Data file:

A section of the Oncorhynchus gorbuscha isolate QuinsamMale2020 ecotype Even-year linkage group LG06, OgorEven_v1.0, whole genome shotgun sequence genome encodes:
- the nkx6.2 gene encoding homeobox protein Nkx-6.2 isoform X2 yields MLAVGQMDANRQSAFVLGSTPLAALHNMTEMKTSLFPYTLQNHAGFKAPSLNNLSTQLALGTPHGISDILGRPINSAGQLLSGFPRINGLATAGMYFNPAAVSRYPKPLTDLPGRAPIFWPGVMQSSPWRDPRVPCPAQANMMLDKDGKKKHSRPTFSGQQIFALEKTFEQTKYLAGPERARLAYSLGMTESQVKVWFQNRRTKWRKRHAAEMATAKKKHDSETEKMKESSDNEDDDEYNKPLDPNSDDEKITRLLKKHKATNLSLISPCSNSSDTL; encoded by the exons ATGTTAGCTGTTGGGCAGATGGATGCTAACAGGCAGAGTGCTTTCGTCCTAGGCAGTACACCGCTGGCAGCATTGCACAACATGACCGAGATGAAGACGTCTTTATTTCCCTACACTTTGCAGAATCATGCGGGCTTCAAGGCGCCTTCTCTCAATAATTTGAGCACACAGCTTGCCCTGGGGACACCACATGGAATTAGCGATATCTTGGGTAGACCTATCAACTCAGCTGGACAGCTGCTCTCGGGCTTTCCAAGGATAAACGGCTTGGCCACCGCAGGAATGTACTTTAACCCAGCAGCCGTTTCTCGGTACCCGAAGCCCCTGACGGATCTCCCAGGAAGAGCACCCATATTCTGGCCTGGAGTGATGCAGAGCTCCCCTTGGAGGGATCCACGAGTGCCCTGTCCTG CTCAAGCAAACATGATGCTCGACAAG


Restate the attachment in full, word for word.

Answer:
A section of the Oncorhynchus gorbuscha isolate QuinsamMale2020 ecotype Even-year linkage group LG06, OgorEven_v1.0, whole genome shotgun sequence genome encodes:
- the nkx6.2 gene encoding homeobox protein Nkx-6.2 isoform X2 yields MLAVGQMDANRQSAFVLGSTPLAALHNMTEMKTSLFPYTLQNHAGFKAPSLNNLSTQLALGTPHGISDILGRPINSAGQLLSGFPRINGLATAGMYFNPAAVSRYPKPLTDLPGRAPIFWPGVMQSSPWRDPRVPCPAQANMMLDKDGKKKHSRPTFSGQQIFALEKTFEQTKYLAGPERARLAYSLGMTESQVKVWFQNRRTKWRKRHAAEMATAKKKHDSETEKMKESSDNEDDDEYNKPLDPNSDDEKITRLLKKHKATNLSLISPCSNSSDTL; encoded by the exons ATGTTAGCTGTTGGGCAGATGGATGCTAACAGGCAGAGTGCTTTCGTCCTAGGCAGTACACCGCTGGCAGCATTGCACAACATGACCGAGATGAAGACGTCTTTATTTCCCTACACTTTGCAGAATCATGCGGGCTTCAAGGCGCCTTCTCTCAATAATTTGAGCACACAGCTTGCCCTGGGGACACCACATGGAATTAGCGATATCTTGGGTAGACCTATCAACTCAGCTGGACAGCTGCTCTCGGGCTTTCCAAGGATAAACGGCTTGGCCACCGCAGGAATGTACTTTAACCCAGCAGCCGTTTCTCGGTACCCGAAGCCCCTGACGGATCTCCCAGGAAGAGCACCCATATTCTGGCCTGGAGTGATGCAGAGCTCCCCTTGGAGGGATCCACGAGTGCCCTGTCCTG CTCAAGCAAACATGATGCTCGACAAG